Chicago Steaks

Steaks are generally a cut of beef sliced perpendicular to the muscle fibers. (Fish steak won’t be referred to here, but are known to exist as well, and generally are not to the taste of meat lovers). Steaks are usually grilled, pan-fried, or broiled. The Chicago steaks that most people want are the grilled steaks, and this is what leads the menu for our top ranked, distinctive restaurants covered in the Chicago Best Steak Guide.

Tasty servings can also be made by cooking steaks in sauce, such as steak and kidney pie, or by forming “minced” into a...

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Chicago Steaks

Steaks are generally a cut of beef sliced perpendicular to the muscle fibers. (Fish steak won’t be referred to here, but are known to exist as well, and generally are not to the taste of meat lovers). Steaks are usually grilled, pan-fried, or broiled. The Chicago steaks that most people want are the grilled steaks, and this is what leads the menu for our top ranked, distinctive restaurants covered in the Chicago Best Steak Guide.

Tasty servings can also be made by cooking steaks in sauce, such as steak and kidney pie, or by forming “minced” into a recognizable steak shape, such as Salisbury steak and hamburger steak. Without qualification, the word "steak" in this article refers to beef steak. (Steaks from other animals are not covered, i.e., “swordfish steak” or “venison steak”.

There are generally five types of recognized:

  1. Beefsteak
  2. The more tender cuts of beef, from the loin and rib, are cooked quickly, using dry heat, and served whole. It is these cuts that are served at Chicago steak houses and end up being charactized as “Chicago steaks”. (Less tender cuts from the chuck or round are cooked with moist heat or are mechanically tenderized, e.g. cube steak). Although the trend for most meats is to cook longer these days, Chicago steaks can be served with an degree of cooking: rare, medium rare (with some red showing), medium (with just a touch or red), medium well (no red, but not crisped), or well done (charbroiled on the outside). What’s nice about Chicago steaks is that, unlike most other meats, can be served practically raw without undue health risks since the inside of the meat don’t usually contain food-borne human illnesses (“mad cow” disease aside, which is due to poor handling and sickly cattle), although the meat surface can be contaminated by bad handling. Thus, very rare steak is generally considered safe. Obviously the Chicago steakhouses we recommend know how to handle and prepare your steak so there is zero risk.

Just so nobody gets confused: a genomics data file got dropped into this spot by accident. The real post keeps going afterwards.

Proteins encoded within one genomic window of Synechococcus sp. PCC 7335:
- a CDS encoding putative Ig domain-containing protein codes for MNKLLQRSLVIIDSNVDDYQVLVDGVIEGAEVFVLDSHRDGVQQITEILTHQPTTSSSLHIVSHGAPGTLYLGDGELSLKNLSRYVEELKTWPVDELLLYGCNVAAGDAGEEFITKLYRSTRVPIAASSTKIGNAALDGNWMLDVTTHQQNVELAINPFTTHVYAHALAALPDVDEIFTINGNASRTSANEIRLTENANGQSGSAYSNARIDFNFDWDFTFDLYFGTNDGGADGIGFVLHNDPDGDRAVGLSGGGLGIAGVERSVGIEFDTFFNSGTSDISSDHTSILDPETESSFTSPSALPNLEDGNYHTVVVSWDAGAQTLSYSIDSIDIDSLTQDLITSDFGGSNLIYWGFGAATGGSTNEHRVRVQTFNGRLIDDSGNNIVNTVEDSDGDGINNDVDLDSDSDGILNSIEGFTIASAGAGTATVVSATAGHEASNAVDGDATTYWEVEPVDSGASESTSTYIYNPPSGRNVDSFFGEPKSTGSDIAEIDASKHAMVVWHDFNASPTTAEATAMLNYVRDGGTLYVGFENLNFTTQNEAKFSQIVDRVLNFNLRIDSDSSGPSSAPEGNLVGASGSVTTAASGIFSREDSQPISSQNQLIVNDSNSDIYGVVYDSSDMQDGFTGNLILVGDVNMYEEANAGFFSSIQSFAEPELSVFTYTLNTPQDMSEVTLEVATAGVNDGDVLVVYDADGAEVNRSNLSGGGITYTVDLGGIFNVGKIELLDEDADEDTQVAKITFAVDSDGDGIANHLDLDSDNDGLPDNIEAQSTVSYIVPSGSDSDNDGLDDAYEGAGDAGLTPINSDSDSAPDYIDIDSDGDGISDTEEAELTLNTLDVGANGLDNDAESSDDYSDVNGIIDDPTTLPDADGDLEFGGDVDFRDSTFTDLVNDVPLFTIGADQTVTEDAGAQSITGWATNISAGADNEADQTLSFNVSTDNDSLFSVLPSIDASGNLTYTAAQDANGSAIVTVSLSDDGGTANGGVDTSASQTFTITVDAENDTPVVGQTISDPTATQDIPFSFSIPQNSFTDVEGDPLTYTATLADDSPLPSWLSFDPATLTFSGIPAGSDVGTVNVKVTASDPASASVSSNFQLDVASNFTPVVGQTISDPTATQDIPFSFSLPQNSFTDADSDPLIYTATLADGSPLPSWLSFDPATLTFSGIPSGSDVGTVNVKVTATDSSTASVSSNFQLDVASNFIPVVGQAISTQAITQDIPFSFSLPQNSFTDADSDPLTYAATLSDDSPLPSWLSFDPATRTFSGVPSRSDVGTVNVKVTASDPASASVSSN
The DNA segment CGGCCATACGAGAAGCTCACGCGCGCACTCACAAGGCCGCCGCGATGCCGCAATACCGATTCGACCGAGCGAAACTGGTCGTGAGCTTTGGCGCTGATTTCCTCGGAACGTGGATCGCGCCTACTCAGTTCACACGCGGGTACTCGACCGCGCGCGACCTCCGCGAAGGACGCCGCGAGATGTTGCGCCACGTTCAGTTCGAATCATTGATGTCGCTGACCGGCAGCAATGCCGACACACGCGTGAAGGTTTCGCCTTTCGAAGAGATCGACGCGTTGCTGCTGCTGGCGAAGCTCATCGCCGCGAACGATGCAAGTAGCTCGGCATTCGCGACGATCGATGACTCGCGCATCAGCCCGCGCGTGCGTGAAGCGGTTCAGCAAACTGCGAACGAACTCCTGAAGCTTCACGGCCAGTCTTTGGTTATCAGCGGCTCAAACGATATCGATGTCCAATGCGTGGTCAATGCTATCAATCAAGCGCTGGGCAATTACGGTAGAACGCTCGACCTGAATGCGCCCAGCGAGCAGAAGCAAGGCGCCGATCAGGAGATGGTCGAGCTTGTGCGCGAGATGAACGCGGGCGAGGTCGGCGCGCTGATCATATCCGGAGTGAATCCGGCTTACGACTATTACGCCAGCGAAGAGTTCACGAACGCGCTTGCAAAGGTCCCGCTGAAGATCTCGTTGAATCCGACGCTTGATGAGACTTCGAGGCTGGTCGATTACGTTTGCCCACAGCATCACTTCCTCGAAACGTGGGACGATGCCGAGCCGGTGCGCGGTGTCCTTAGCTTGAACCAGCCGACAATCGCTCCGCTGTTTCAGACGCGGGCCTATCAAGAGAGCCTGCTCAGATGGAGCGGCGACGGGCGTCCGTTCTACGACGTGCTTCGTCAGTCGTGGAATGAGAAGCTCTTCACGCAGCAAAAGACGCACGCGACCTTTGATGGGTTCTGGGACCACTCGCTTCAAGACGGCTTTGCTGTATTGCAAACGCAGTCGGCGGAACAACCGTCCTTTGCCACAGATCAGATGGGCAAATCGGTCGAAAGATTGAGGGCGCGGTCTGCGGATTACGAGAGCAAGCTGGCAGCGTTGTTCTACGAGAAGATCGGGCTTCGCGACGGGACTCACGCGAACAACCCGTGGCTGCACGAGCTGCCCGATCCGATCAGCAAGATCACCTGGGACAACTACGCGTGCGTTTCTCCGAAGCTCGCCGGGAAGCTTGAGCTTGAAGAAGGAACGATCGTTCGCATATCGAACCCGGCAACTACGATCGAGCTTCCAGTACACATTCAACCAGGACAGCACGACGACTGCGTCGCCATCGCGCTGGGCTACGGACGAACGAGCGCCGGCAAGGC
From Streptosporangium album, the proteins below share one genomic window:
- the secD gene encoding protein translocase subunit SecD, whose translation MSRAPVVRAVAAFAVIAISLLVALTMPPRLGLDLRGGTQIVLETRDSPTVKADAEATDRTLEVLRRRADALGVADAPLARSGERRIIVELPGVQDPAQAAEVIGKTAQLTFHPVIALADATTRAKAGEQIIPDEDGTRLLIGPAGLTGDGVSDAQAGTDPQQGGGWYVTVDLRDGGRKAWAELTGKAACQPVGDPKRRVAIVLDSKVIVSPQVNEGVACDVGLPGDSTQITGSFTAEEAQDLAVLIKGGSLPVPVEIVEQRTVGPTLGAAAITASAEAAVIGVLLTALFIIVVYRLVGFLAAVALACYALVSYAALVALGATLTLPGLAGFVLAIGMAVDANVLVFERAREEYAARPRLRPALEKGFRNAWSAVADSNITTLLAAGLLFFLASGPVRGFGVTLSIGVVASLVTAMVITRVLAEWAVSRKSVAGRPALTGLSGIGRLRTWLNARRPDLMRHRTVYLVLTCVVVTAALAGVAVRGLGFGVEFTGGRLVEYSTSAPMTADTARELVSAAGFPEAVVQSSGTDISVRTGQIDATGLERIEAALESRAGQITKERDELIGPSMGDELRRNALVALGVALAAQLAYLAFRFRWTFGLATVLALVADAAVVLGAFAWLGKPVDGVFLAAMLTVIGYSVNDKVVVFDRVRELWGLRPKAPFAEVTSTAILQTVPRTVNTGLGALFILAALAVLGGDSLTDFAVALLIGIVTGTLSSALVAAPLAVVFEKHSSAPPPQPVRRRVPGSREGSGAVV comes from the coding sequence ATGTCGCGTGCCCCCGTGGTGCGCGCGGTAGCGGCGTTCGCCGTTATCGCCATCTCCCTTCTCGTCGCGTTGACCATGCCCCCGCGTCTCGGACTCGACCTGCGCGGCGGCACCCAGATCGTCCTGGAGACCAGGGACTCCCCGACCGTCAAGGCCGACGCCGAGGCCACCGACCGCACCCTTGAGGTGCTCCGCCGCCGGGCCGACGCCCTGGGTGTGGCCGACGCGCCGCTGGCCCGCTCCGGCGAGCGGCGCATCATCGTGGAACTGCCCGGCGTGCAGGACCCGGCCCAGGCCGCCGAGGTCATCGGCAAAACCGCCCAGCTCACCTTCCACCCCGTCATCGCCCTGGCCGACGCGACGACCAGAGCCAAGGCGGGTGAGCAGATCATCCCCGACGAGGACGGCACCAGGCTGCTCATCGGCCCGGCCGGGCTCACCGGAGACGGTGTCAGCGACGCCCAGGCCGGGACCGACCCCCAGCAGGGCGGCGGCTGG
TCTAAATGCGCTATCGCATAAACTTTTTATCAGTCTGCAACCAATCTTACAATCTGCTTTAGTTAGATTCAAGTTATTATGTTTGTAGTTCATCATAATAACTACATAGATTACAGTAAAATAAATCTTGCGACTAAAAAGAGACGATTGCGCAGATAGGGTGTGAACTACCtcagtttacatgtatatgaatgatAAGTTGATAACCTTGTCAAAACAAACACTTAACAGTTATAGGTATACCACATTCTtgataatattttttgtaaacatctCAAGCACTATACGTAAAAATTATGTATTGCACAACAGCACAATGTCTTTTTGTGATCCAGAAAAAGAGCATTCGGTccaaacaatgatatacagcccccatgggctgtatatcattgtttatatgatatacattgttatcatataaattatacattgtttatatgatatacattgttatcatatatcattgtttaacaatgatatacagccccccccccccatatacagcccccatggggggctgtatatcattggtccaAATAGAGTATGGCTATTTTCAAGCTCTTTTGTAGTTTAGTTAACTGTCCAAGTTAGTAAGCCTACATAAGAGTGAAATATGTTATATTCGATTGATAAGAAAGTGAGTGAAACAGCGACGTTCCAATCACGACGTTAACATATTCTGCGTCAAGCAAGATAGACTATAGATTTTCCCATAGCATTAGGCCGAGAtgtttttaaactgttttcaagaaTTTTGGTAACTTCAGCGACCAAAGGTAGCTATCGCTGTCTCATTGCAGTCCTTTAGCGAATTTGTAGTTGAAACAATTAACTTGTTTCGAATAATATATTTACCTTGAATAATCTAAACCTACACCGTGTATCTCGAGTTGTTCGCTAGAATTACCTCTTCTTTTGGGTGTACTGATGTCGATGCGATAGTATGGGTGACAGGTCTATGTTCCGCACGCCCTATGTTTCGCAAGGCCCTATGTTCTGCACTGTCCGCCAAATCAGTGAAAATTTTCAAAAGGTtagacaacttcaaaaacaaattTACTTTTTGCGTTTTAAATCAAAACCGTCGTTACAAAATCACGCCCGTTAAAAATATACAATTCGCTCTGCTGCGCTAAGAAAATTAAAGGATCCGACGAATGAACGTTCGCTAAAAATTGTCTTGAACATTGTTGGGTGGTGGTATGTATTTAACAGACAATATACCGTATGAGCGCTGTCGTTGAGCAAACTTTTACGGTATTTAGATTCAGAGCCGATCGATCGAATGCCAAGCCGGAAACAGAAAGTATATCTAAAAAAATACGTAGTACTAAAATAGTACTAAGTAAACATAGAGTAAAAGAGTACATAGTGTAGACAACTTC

3. Rib Steak
  4. A rib steak is a steak that is sliced from the primary rib of a cow; and, it has the actual rib bone still attached. In the US, the term “rib eye steak” is also used for a steak where the rib bone has been removed; so, many times you may be served a “rib eye steak” where the rib has been removed. (The portion of the cow’s muscle called "ribeye" is intended to imply that it has been drawn from the center, i.e., best, section of the cow.

  5. Sirloin Steak
  6. The sirloin steak is a section of the cow close to the rear end of the cow. The closer to the rear, the more tender the steak is likely to be, like a rump steak. Then, there is a division in the “sirloin” class between the upper and lower portion of the sirloin with the upper portion generally being more tender and therefore more sought after, and expensive. The “sirloin” category is probably the largest percentage that most steak lovers associate with “Chicago steaks” and the most widely served at Chicago steak houses. Generally, sides of french fries and perhaps broccoli, carrots, or peas. Sirloins are usually grilled or fried.

  7. Skirt Steak
  8. A skirt steak is a part of the lower plate near the cow's abdomen and is long, thick, and tender, although not in a class with other types if steaks. Instead, skirt steak is valued, and priced, for its flavor. Skirt steaks are near the sirloin and shank, not near the cow’s outsides where flank steaks originate. Skirt steaks are often an integral part of meals outside the US, and now generally available in the US, e.g., fajitas that we all know and love. Elsewhere, it has many different uses: in the UK, as a filling for Cornish pasties; in China and Chinese food, as stir-fries; in Spanish cuisine, for churrasco; and, in Italian cuisine for making Bolognese sauce.

  9. T-bone Steak and Porterhouse Steak
  10. A T-bone steak and Porterhouse steak comes from the short loin which is in the cow's lower back area. Generally, these steaks are cut so that a tenderloin from closer to the front of the cow is included and attached. You will get a larger tenderloin section in a Porterhouse steak than you will with a T-bone. The T-bone steak, when well-aged, which all of our Chicago steak houses do, will retain its tenderness, even if you want it well done.

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